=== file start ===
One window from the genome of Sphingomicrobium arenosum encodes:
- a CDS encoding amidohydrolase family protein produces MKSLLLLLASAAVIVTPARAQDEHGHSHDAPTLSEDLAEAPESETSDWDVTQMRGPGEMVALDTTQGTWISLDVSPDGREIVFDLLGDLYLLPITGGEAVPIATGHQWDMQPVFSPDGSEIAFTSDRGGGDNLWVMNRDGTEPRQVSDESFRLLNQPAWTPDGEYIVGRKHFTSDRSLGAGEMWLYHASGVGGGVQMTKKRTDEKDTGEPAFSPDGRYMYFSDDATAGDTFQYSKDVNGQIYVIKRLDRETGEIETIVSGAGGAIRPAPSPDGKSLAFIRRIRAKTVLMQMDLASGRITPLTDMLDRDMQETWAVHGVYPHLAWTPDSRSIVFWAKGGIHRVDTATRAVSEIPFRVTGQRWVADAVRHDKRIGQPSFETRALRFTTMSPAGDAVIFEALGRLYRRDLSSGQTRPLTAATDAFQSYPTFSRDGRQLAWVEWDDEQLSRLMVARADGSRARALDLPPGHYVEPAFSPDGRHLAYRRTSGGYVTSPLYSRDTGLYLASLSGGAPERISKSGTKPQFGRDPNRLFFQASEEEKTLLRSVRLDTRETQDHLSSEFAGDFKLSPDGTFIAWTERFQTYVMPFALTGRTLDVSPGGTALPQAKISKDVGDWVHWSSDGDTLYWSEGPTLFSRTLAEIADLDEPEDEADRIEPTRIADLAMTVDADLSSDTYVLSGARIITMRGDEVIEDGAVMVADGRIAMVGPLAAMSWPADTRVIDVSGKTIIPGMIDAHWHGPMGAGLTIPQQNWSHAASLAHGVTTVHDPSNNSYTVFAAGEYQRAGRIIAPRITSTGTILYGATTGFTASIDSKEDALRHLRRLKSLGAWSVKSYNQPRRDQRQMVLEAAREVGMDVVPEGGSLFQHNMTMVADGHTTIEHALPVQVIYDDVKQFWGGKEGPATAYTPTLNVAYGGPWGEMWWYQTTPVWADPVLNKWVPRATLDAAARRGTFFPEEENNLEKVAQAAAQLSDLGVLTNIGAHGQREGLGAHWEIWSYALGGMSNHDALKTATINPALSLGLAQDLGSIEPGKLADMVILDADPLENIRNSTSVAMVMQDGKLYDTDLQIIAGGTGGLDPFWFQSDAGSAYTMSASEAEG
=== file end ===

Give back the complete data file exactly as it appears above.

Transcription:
One window from the genome of Sphingomicrobium arenosum encodes:
- a CDS encoding amidohydrolase family protein produces MKSLLLLLASAAVIVTPARAQDEHGHSHDAPTLSEDLAEAPESETSDWDVTQMRGPGEMVALDTTQGTWISLDVSPDGREIVFDLLGDLYLLPITGGEAVPIATGHQWDMQPVFSPDGSEIAFTSDRGGGDNLWVMNRDGTEPRQVSDESFRLLNQPAWTPDGEYIVGRKHFTSDRSLGAGEMWLYHASGVGGGVQMTKKRTDEKDTGEPAFSPDGRYMYFSDDATAGDTFQYSKDVNGQIYVIKRLDRETGEIETIVSGAGGAIRPAPSPDGKSLAFIRRIRAKTVLMQMDLASGRITPLTDMLDRDMQETWAVHGVYPHLAWTPDSRSIVFWAKGGIHRVDTATRAVSEIPFRVTGQRWVADAVRHDKRIGQPSFETRALRFTTMSPAGDAVIFEALGRLYRRDLSSGQTRPLTAATDAFQSYPTFSRDGRQLAWVEWDDEQLSRLMVARADGSRARALDLPPGHYVEPAFSPDGRHLAYRRTSGGYVTSPLYSRDTGLYLASLSGGAPERISKSGTKPQFGRDPNRLFFQASEEEKTLLRSVRLDTRETQDHLSSEFAGDFKLSPDGTFIAWTERFQTYVMPFALTGRTLDVSPGGTALPQAKISKDVGDWVHWSSDGDTLYWSEGPTLFSRTLAEIADLDEPEDEADRIEPTRIADLAMTVDADLSSDTYVLSGARIITMRGDEVIEDGAVMVADGRIAMVGPLAAMSWPADTRVIDVSGKTIIPGMIDAHWHGPMGAGLTIPQQNWSHAASLAHGVTTVHDPSNNSYTVFAAGEYQRAGRIIAPRITSTGTILYGATTGFTASIDSKEDALRHLRRLKSLGAWSVKSYNQPRRDQRQMVLEAAREVGMDVVPEGGSLFQHNMTMVADGHTTIEHALPVQVIYDDVKQFWGGKEGPATAYTPTLNVAYGGPWGEMWWYQTTPVWADPVLNKWVPRATLDAAARRGTFFPEEENNLEKVAQAAAQLSDLGVLTNIGAHGQREGLGAHWEIWSYALGGMSNHDALKTATINPALSLGLAQDLGSIEPGKLADMVILDADPLENIRNSTSVAMVMQDGKLYDTDLQIIAGGTGGLDPFWFQSDAGSAYTMSASEAEG